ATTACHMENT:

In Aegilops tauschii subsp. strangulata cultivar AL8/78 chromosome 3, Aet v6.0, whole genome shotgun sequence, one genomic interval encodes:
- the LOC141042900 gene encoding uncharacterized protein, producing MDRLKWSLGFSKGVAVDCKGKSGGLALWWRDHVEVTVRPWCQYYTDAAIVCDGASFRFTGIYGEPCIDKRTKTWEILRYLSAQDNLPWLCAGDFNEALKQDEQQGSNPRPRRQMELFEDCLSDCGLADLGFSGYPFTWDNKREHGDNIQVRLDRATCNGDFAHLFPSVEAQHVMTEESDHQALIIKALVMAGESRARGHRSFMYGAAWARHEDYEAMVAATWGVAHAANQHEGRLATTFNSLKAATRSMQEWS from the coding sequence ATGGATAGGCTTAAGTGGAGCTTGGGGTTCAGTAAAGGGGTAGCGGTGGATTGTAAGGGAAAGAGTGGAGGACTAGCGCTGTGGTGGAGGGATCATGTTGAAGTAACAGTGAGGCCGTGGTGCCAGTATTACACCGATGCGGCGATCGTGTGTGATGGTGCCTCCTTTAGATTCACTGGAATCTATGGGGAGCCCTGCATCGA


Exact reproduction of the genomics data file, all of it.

In Aegilops tauschii subsp. strangulata cultivar AL8/78 chromosome 3, Aet v6.0, whole genome shotgun sequence, one genomic interval encodes:
- the LOC141042900 gene encoding uncharacterized protein, producing MDRLKWSLGFSKGVAVDCKGKSGGLALWWRDHVEVTVRPWCQYYTDAAIVCDGASFRFTGIYGEPCIDKRTKTWEILRYLSAQDNLPWLCAGDFNEALKQDEQQGSNPRPRRQMELFEDCLSDCGLADLGFSGYPFTWDNKREHGDNIQVRLDRATCNGDFAHLFPSVEAQHVMTEESDHQALIIKALVMAGESRARGHRSFMYGAAWARHEDYEAMVAATWGVAHAANQHEGRLATTFNSLKAATRSMQEWS from the coding sequence ATGGATAGGCTTAAGTGGAGCTTGGGGTTCAGTAAAGGGGTAGCGGTGGATTGTAAGGGAAAGAGTGGAGGACTAGCGCTGTGGTGGAGGGATCATGTTGAAGTAACAGTGAGGCCGTGGTGCCAGTATTACACCGATGCGGCGATCGTGTGTGATGGTGCCTCCTTTAGATTCACTGGAATCTATGGGGAGCCCTGCATCGA